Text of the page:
After TikTok and WeChat it could be Alibaba's turn. For now everything is silent overseas, but it is well known that Trump and his staff of loyalists are working to extend the ban to other realities that have relations (direct or indirect, proven or not) with the Chinese government.
If for TikTok the ultimatum expires in mid-September before the censorship is put into practice (the interests of Microsoft and Twitter are at stake), there is still no risk for Jack Ma's company. apparent. Trump himself has repeatedly defined "friend"founder Jack Ma after he promised a generous donation to fight the coronavirus, but the danger it could come from others.
From Secretary of State Mike Pompeo, for example, who recently mentioned Alibaba as one of the realities from which to protect the American people. The concern, for Washington, is always the same: not to provide intellectual property, information and sensitive data – including COVID-19 vaccine research – to Chinese companies working closely with Beijing authorities.
- ALIBABA IS NOT TIKTOK
- AN EPOCAL CHANGE IN PROGRESS
- WECHAT: APPLE IS NOT THERE
However, it is true that it is not possible to put TikTok and WeChat on the same level as Alibaba: the first two are social platforms that include, of course, services that go beyond mere messaging – see payment systems -, but that have nothing to do with it. what to do with the empire created by Jack Ma with Alibaba, which bases its fortune on the cloud, digital payments and above all e-commerce.
Alibaba challenges Amazon in Europe: e-commerce according to Jack Ma 449
Economy and market 28 Mar
TikTok at the terminus in India: banned with WeChat, Weibo and 56 other Chinese apps 89
Android 30 June
Microsoft buys TikTok? Trump denies and re-launches: we will ban it 398
Mobile 01 Aug
Qualcomm is pressing on Trump: "remove the ban from Huawei". And the Kirin 1000 comes in at IFA 502
Android 09 Aug
Another big difference concerns the presence of Alibaba in the United States, considered decidedly marginal unlike TikTok (and partly also WeChat). Imposing a ban would mean very little to Jack Ma in economic-financial terms, as his activities take place almost exclusively within Chinese borders. The attempt to expand in the West is recent, but at the moment it is limited to the opening of a logistics hub at the Liège airport to encourage Europe-China two-way trade. America, in this sense, is still quite a long way off.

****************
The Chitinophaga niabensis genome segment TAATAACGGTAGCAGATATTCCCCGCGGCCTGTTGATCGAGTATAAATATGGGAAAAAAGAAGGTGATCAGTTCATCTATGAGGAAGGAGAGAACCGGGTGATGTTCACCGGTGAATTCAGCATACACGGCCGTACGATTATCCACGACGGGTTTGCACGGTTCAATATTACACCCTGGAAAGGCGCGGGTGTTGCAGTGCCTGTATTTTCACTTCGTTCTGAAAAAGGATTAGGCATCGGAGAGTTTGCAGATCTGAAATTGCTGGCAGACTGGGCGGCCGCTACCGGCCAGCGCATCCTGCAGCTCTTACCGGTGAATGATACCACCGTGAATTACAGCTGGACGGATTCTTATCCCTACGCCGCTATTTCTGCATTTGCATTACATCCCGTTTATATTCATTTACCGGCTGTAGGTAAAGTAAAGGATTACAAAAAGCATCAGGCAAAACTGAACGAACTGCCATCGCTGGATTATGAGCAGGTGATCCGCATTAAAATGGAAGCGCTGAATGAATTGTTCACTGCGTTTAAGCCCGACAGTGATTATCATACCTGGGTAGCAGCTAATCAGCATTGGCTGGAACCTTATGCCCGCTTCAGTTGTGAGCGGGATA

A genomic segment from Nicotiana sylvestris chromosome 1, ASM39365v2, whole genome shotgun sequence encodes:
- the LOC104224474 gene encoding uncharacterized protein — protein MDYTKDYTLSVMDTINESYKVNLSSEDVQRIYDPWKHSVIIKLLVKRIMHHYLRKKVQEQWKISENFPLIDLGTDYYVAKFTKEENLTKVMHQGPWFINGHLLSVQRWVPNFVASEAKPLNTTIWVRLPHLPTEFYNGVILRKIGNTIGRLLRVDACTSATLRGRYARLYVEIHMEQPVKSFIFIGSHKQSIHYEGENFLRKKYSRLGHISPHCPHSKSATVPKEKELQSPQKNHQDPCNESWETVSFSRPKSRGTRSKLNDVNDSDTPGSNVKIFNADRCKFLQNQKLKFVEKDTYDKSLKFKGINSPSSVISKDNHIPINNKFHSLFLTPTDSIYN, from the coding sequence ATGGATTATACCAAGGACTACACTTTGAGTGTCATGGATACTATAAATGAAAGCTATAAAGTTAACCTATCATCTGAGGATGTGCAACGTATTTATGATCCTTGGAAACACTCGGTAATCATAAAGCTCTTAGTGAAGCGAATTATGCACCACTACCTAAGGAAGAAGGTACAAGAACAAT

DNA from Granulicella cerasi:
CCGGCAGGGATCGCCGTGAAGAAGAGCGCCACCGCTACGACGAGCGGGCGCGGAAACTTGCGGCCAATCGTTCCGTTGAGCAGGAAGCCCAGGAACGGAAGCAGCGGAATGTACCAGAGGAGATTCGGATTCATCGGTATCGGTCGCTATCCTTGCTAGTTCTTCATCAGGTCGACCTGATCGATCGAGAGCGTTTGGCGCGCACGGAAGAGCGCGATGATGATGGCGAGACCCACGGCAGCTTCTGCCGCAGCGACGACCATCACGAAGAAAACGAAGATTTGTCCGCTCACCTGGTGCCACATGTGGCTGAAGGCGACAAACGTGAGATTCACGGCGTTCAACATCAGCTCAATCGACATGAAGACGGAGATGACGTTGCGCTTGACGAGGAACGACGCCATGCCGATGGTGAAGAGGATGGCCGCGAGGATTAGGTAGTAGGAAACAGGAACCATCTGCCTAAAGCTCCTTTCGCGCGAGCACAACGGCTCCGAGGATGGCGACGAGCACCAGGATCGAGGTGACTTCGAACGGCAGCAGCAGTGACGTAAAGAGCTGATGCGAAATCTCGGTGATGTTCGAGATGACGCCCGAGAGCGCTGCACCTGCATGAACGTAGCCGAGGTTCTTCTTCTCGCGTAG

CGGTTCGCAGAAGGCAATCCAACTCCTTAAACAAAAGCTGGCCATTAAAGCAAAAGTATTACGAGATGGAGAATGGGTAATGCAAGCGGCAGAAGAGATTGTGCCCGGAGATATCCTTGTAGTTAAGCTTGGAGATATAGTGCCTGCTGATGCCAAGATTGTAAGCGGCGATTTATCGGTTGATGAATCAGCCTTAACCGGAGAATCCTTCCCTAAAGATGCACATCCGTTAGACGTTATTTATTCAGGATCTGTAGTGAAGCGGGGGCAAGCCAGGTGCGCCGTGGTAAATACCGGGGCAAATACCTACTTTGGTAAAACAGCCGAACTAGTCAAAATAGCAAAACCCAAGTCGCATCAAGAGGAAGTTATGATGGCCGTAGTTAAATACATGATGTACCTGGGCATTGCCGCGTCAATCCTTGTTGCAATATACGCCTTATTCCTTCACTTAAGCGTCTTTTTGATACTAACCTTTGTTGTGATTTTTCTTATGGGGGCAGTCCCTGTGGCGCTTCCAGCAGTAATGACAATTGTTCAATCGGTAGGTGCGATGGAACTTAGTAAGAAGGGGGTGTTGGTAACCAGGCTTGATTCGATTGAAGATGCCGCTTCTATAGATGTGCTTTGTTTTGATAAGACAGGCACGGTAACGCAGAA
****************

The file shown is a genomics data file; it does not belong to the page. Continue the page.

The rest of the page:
But what could be of more concern are the investments currently underway in the cloud, to which Alibaba recently dedicated $ 28 billion. "Cloud" means data, and this – you know – the United States does not like it at all: how would they take it at the White House if American companies entrusted the Hangzhou cloud to save their information?
"Geopolitics is undergoing a historical transformation in this period", says a researcher from the Hinrich Foundation interviewed by CNN, according to which the accusations against Chinese companies are part of a much broader plan to make the Western tech sector completely independent from that of Beijing. And the ban imposed on Huawei would be the perhaps the most fitting example at present.
So Alibaba is preparing to enter the list of untrusted companies? Can the condition of reality protected by the Chinese government be considered sufficient to oust it first from the American market? American companies would no longer be allowed to sell their products on e-commerce platforms that are part of the Alibaba galaxy (Tmall above all). Would this be good for the US economy? Then, certainly not insignificant, how would Alibaba do without the US facilities, components and software on which it bases its activities? We would most likely find ourselves in front of a second case Huawei.
During this week, American companies have made themselves heard: consider for example Apple's tough stance towards the US government regarding WeChat censorship: expelling it from the App Store would entail enormous economic damage – according to Ming-Chi Kuo even the 30% less iPhone sales globally if the ban were extended to App Stores around the world. And the same concerns were also voiced by Ford, Walmart and Disney: "Those who do not live in China cannot understand how enormous the consequences are if American companies cannot use WeChat"said Craig Allen, President of the US-China Business Council.
Will banning Huawei, WeChat, TikTok, Alibaba and other Chinese companies secure the US economy (and population)? The fear, reports the Wall Street Journal, is that this decision could generate diametrically opposite effects in the long term: no greater security or protection, but less competitiveness for US companies on the world market.
Top range with infinite battery and super display? Asus ROG Phone 2, on offer today from ASUS eShop for 699 euros or from Unieuro for 899 euros.